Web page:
Read More: Developing Your Child’s Character
Why is developing a sense of agency crucial?
What we refer to as ‘agency,’ is a crucial element of a child’s development journey, and is something that starts from a very young age – from just a few months old.
Developing a sense of agency from a very young age is crucial for the development of well-rounded individuals. It contributes to one’s self esteem, identity, and well-being.
Having the opportunity to make choices and attempt various tasks by themselves, as well as taking on responsibilities, allows children to view themselves as independent, competent members of society.
Cultivating the belief that we are in control of things – that we can influence events – is an important trait to be developed at a young age in all children. This proactive personality is directly linked to career success (Seibert, Kraimer and Crant, 2001).
Read Next: Let Children Be Children
Agency is ideally developed between the ages of one and three according to Erikson’s developmental stage of autonomy vs. shame theory.
He explains, “the parents’ patience and encouragement helps foster autonomy in the child. Children at this age like to explore the world around them and they are constantly learning about their environment. … If caregivers encourage self-sufficient behaviour, toddlers develop a sense of autonomy ‒ a sense of being able to handle many problems on their own.
“But if caregivers demand too much too soon, refuse to let children perform tasks of which they are capable, or ridicule early attempts at self-sufficiency, children may instead develop shame and doubt about their ability to handle problems.”
The Australian National Quality Standard Professional Learning Programme has identified that “key learning dispositions such as curiosity, creativity and imagination, and learning processes such as inquiry, experimentation, and investigation all presuppose a degree of child-independence.”
Research has also found that children with a higher level of secure attachment relationships with their mothers have a higher level of social initiative (Chen, 2012).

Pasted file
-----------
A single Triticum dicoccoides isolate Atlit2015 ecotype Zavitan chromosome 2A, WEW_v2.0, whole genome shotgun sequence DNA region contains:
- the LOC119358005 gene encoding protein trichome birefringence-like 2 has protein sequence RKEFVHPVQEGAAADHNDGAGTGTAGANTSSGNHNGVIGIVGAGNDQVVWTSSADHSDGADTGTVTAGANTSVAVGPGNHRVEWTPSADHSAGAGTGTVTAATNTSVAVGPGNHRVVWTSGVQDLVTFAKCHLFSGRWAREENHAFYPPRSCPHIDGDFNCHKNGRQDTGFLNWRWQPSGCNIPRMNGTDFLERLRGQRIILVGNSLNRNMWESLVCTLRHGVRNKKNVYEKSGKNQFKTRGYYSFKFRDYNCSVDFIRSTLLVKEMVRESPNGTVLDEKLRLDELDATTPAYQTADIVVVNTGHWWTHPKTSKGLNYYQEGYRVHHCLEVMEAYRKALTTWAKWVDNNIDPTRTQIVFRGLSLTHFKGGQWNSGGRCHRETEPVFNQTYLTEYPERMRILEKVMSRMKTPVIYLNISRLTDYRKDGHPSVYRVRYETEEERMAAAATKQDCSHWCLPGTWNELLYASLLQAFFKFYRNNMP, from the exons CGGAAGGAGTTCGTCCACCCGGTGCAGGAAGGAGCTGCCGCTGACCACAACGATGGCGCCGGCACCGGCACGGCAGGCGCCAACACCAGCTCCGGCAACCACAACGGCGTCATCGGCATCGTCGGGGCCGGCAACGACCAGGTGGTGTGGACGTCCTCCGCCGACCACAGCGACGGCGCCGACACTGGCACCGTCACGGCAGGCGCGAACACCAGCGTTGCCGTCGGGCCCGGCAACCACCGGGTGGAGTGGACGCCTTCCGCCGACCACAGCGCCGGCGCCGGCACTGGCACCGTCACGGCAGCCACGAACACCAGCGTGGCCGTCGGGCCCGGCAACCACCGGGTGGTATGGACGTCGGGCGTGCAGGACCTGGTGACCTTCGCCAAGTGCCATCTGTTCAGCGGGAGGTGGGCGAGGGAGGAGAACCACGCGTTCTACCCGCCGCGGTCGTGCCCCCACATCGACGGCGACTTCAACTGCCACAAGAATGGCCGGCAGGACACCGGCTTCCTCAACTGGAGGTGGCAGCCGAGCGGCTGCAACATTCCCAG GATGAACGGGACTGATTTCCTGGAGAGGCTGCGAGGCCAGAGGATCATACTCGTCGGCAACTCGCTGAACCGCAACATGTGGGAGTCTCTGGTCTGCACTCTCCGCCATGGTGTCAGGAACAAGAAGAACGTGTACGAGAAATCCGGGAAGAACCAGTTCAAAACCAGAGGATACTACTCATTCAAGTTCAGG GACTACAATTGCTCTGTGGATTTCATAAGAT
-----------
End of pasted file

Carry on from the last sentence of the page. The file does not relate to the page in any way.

On the other hand, children’s ambivalent attachment was positively related to shyness and social disinterest.
Developing a sense of agency in different age groups
When dealing with children between the ages of 1 and 5 years, these are some ways to help in the development of high agency:
Source: Image by Bessi from Pixabay
- Supporting children to negotiate a resolution rather than solving it for them
- Providing opportunities for children to set goals for learning
- Providing opportunities for children to learn through co-researching with adults
- Offering choices of experiences based on what children are keen on learning
- Encouraging children to think about fairness within the service, local community, and outside world
- Considering a more democratic system of decision-making. For example, children could explore voting on relevant issues
- Supporting children’s voice within the community and connecting with community planning and consultation in all matters that affect children.
For school-going children, some of the ways to promote agency include:
Promoting learning through leisure and play-based activities that children plan and are relevant to their interests and other learning
- Extending on peer support programmes and creating mentoring relationships
- Allowing children opportunities to assess and identify hazards as well as develop risk assessment strategies
- Supporting children to take on the responsibilities of arrival and departure including developing procedures for handling their belongings and greeting educators.
Zimmerman and Cleary (2006), believe that “[Agency] is influenced by the belief in one’s effectiveness in performing specific tasks, which is termed self-efficacy, as well as by one’s actual skill.”
Therefore, to develop agency in adolescents, one needs to focus on helping them gain confidence in their abilities to perform certain tasks well (tests, sports, manual tasks, etc.).
Personally, when I was 12, I was a horrible football player, not being able to even make my class team. During the long school holidays, I resolved to practice hard and become a top player in my school.
After a year of hard training, I made it to my school team and even had the opportunity to be coached by one of Malaysia’s legendary footballers, Mokhtar Dahari. Since then, my confidence ‒ not just in football but across many other areas ‒ has skyrocketed.
Source: Image by Tumisu from Pixabay
In our research this far, we found that agency is a key driver in decision making and a key leadership competence.
This proactive behaviour also leads to the ability to initiate and drive change, as well as the capability to initiate and drive a specific vision across small communities (what we call ‘building communities of love’).
Whilst it is great to see that many parents are already looking at developing this crucial quality in their children, it is imperative forallparents to cultivate it in their children.
This is the fifth part of a series of articles based on the Leaderonomics’ 2018 Parenting Survey. To read the other articles, click here.
Check out the podcast below for more practical solutions about how agency relates to leadership and how parents can go about developing it in their children at a young age!